Book review link: The Craft Reader

In the October 11, 2010 issue of The Nation, the magazine’s art critic Barry Schwabsky (recent and worthy successor to Arthur Danto) provides a thought-provoking review of the book “The Craft Reader” (Glenn Adamson, ed. Berg, 2009), which itself takes a particularly expansive, interdisciplinary, and eclectic approach–materially, topically, and theoretically–to craft. Recently, he notes, a number of institutions have removed the term “craft” from their names, while corners of the fine art world have witnessed a return of interest in craftsmanship and the laboriousness of the handmade after generations of conceptual or virtual (now often digital) artworks. (Benjamin hovers in the air but so does Marx, among other obvious geists). Adamson is the head of graduate studies and deputy head of research at London’s Victoria and Albert Museum. The volume is geared not only to presenting a history of the heavily-policed boundaries between the craft object, the industrial object, and the art object, but also to providing fodder for challenging such boundaries today–in theory as well as in practice (practice being a key concept in the book’s cross-cultural take on craft production).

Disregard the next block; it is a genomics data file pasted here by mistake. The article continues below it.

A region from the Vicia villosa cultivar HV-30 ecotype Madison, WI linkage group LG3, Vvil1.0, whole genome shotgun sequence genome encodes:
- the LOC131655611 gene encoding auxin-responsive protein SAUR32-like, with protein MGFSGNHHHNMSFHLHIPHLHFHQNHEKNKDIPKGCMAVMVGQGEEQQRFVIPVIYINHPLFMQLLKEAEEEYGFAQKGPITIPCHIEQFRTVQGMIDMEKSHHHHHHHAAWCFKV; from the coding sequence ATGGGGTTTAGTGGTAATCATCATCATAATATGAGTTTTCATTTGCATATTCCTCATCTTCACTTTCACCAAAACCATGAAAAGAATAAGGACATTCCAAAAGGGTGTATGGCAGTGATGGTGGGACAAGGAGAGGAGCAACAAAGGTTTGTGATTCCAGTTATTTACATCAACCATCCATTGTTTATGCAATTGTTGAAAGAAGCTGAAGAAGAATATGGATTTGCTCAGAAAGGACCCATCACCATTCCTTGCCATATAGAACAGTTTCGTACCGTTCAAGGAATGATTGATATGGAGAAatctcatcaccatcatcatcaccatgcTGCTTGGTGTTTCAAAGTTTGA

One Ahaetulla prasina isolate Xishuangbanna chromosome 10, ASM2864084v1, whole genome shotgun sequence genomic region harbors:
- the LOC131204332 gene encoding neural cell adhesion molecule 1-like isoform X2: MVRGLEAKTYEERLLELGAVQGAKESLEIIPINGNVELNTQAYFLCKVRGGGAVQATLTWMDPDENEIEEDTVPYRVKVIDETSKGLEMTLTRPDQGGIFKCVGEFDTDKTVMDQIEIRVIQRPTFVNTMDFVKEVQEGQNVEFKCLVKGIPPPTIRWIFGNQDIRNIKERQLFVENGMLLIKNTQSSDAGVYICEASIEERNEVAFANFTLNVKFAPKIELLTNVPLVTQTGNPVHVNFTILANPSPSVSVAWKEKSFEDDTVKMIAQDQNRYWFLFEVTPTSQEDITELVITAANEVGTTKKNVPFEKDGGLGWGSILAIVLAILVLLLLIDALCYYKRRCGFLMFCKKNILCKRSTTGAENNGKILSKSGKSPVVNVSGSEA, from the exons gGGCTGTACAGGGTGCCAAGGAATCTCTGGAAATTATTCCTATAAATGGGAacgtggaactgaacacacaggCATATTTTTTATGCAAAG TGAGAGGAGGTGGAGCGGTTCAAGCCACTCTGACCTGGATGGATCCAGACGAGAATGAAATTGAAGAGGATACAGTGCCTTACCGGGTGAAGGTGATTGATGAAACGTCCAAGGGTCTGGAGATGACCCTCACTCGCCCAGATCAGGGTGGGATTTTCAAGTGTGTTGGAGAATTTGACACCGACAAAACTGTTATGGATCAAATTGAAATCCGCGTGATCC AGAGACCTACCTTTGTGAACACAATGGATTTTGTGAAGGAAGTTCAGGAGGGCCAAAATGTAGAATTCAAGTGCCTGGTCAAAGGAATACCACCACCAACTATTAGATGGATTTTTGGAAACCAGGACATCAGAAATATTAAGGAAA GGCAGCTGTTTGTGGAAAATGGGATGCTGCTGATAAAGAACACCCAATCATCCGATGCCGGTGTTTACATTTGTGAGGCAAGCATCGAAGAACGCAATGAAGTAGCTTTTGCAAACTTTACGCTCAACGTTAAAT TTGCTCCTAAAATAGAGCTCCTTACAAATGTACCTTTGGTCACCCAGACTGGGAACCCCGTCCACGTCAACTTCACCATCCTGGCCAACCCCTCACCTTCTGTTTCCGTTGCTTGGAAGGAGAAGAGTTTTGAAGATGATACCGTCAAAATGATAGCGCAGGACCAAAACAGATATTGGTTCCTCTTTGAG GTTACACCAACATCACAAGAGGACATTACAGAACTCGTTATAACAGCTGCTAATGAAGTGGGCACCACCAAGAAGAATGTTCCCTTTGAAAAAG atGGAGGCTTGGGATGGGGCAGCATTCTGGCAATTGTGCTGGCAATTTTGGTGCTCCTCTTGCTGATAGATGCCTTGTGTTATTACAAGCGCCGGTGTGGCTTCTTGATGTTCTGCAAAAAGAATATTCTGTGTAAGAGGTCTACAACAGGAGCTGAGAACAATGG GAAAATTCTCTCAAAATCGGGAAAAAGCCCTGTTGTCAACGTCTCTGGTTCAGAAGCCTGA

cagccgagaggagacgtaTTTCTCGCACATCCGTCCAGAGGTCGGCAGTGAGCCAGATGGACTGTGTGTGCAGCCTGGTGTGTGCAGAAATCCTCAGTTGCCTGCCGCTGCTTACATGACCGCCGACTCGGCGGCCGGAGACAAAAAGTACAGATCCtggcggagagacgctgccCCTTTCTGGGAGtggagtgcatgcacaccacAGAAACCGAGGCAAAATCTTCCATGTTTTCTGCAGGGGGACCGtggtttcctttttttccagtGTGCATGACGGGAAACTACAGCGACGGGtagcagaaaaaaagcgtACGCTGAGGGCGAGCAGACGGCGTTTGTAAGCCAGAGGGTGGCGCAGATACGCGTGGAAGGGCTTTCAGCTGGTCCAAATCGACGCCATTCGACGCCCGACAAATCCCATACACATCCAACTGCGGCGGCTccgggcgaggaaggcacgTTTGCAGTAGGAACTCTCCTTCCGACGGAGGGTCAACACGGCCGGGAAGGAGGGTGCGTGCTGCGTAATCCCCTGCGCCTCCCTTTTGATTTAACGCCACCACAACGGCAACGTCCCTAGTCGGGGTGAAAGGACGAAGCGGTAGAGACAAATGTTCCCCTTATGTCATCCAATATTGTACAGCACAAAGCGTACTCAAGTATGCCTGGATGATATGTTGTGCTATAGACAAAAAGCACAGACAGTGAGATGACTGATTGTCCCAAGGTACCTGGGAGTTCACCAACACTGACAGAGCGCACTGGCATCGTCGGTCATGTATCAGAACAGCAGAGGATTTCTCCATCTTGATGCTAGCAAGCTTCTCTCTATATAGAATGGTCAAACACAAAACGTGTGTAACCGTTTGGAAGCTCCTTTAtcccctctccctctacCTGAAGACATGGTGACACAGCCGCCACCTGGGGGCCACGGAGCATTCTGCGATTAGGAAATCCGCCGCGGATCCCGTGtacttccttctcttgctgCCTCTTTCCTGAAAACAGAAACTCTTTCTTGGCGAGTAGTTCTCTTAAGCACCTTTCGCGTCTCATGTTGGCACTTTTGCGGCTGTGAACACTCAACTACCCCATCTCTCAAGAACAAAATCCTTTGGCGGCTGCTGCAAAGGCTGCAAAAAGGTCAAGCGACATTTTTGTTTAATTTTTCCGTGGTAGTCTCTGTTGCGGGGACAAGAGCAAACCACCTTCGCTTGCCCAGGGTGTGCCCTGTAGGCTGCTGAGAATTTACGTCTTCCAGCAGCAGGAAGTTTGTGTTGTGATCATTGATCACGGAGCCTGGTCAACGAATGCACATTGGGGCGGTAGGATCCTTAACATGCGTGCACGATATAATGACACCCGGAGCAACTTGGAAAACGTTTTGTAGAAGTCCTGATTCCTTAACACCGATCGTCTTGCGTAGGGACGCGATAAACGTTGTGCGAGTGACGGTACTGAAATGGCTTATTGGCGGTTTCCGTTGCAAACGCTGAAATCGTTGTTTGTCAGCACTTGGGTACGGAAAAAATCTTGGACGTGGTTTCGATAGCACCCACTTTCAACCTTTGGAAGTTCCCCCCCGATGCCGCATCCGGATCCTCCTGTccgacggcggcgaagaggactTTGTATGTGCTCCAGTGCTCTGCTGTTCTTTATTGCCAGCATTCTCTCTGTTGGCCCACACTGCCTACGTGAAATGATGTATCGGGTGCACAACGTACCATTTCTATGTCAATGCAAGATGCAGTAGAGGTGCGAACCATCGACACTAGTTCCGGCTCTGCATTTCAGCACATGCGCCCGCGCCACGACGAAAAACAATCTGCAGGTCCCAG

Into this already promising mix, Schwabsky drops (but does not develop) his own provocative notion of the “good-enough object” (which riffs on the “good-enough mother” from psychiatrist D.W. Winnicott, who thought a lot about objects). He suggests that we shift our analytical focus away from aesthetic regimes of cultural and financial value that seek to identify ideal terms of recognition and inclusion, and toward an approach to objects that highlights the kind of work that they do–and that they allow people to do as makers and consumers and users of them–as a practical, spontaneous matter. Although he doesn’t come and out say it as such, Schwabsky advocates a material culture approach to handmade objects and the various kinds of sociocultural, economic, and political fields through which they circulate, whether we call them craft, design, art, or otherwise.

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